Bringing The Team Together
Tuesday, September 7, 2010 at 6:37AM
The First Grader

With the production underway, the big question was who should direct THE FIRST GRADER? For the producers, there was only one choice, Justin Chadwick, who Thompson had recently collaborated with on the 2008 feature THE OTHER BOLEYN GIRL. “He was the perfect partner - a real collaborator,” says Thompson, who had even worked with Chadwick, during the director’s brief time as an actor, on the 1993 BBC Films production THE HOUR OF THE PIG. “He’s a wonderful person to work with. Very much knowing his own mind, very firm, but also very approachable and accessible and a real creative partner.”

Chadwick was immediately sold when he received Peacock’s script. “I really responded to the material. I thought it was a really challenging movie to do. Education and children, that really struck a chord with me,” he says. “I went into the meeting with David and Joe and the way we three responded in that room, I knew we’d all make the same film. They knew it was a difficult subject matter - an old man goes back to school - and we were squirreling in hard-hitting issues while having essentially an uplifting story about the power of education. But, from the very, very off, I knew we all wanted to make the same thing.”

Part of Chadwick’s initial fascination with the story stemmed from his own upbringing in the northwest of England, “I know that if I hadn’t have come across one teacher, I would never have gone to the local theatre at 11 years old and then joined Manchester Youth Theatre. That changed my life. Education is the most important thing for me. I know it’s an obvious thing to say. But, all you need as a child is one good teacher to come across. And, Jane Obinchu is clearly a brilliant teacher.”

With Chadwick on board, he began to work with Peacock to refine the script. “She’s a very collaborative, open-minded person,” the director notes. “I had certain things I wanted to do with the script. Immediately, I wanted to focus on this relationship between Jane and Maruge. The flashbacks were quite complicated in the original script. Also, Jane was a lot older in the original script, and had children of her own. It felt more like from an outside point-of-view. In the early days of the script, you go with your sensibility about what you want to do with the arc. And, I wanted the children at the school to come through, to enrich the story.”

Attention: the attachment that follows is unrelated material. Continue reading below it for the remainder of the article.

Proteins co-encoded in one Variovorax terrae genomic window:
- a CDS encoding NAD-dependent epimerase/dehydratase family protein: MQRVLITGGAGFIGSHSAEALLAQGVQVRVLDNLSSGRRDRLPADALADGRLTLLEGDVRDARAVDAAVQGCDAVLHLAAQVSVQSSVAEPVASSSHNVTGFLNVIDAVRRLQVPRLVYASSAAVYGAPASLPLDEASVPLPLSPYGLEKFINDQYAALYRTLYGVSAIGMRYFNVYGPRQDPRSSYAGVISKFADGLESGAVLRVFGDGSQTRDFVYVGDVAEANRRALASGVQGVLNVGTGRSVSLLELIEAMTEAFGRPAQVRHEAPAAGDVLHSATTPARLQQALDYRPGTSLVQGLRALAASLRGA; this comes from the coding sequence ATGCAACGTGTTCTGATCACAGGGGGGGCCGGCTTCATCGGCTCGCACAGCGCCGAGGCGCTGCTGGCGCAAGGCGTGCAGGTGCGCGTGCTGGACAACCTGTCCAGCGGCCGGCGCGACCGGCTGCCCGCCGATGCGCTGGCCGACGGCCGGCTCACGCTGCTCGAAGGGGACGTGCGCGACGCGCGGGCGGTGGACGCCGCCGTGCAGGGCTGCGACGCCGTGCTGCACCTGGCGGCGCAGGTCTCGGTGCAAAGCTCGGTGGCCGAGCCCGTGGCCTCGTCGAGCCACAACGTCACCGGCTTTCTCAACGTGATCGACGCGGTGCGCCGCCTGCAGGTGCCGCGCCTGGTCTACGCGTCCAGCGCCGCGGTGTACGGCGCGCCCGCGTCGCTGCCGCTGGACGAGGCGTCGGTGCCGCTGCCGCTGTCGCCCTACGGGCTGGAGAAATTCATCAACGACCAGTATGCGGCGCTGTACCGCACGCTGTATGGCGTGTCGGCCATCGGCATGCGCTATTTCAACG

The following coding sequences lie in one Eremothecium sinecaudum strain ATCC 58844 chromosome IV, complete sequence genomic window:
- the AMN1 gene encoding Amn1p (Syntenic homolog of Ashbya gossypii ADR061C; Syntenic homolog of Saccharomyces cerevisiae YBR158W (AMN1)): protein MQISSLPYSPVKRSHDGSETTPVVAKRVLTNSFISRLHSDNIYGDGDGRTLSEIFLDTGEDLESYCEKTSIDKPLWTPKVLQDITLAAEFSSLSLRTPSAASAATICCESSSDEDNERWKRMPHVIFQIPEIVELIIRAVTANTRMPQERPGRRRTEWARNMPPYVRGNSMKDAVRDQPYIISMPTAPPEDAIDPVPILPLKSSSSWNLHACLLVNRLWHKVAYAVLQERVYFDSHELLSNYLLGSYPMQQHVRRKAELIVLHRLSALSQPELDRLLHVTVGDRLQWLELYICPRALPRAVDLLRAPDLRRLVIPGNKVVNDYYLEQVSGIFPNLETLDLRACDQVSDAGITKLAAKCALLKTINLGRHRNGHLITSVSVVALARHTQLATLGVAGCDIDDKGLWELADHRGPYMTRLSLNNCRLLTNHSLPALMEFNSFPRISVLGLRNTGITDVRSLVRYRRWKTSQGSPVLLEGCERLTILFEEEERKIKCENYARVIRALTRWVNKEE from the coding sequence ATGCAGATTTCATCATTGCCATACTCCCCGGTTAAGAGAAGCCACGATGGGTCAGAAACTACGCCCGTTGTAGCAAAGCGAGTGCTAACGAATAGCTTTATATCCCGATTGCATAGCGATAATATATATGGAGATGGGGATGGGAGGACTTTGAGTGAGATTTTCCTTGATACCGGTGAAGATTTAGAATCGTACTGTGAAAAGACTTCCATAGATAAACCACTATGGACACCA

If this suggests Chadwick immediately had a grasp of the narrative direction he wanted to take, he admits things really began to change as he started to research his subject. “I came to this not knowing about Kenya and its colonial history,” he says. “I hadn’t been to Kenya before. I’d been to Africa but I’d only been as a tourist. I’d been to the Gambia when I was a student and been around and travelled.  So, I made a very conscious decision to really immerse myself and talk and listen to as many people from that period - from the period of the Fifties. But, also with people that really knew their subject. And, that’s what really informed the script and changed it.”

Yet what really affected Chadwick was meeting Maruge, who would sadly die of cancer just a few months later. “He was a real fighter,” says Chadwick, recalling their encounter in a hospice where Maruge would spend his last days. “He refused to be old.  You’d be sitting with him and he’d go ‘I’m not old! He wanted to go for a walk. So, we helped him up - he was as light as a feather but you could feel the strength inside him. He had this real power and he walked a few steps, and he went to the front gate, and he said, ‘Open the gate’ and he took off down this road! We were in the middle of Nairobi, and there were goats and trucks everywhere! All the nurses started chasing him with a wheelchair, and he was hacking it down the street!”

Harding, who had kept in regular touch with Maruge via his granddaughter since their first encounter, concurs. “He was a wonderful, gentle old man. Even up until the day he was dying, he wanted to learn.  We went back to visit him when he was in the hospice and his desire to learn was just greater than anybody I’d seen. Every single time we went to visit him, he tried to convince us to bring a teacher to come over and teach him. Unfortunately, the nuns at the nursing home would not allow it, because the other residents there would’ve opposed him getting preferential treatment. But, he would constantly ask for a teacher because he missed learning. He was a very lovely, spirited man.”

It was this spirit that Chadwick wanted to invest in the script. While this meant rewriting the story across a number of drafts, Peacock felt the project was in very safe hands. “It’s wonderful when you can hand your script over to someone almost like you’re handing your child over to them - and you entrust them to do the very, very best and make it even better than you did. And, that’s how I felt with Justin. He had such a clear vision of what he wanted to do. And he inspired me tremendously and brought the best out of me - and we really got the script to an even better place than it was.”

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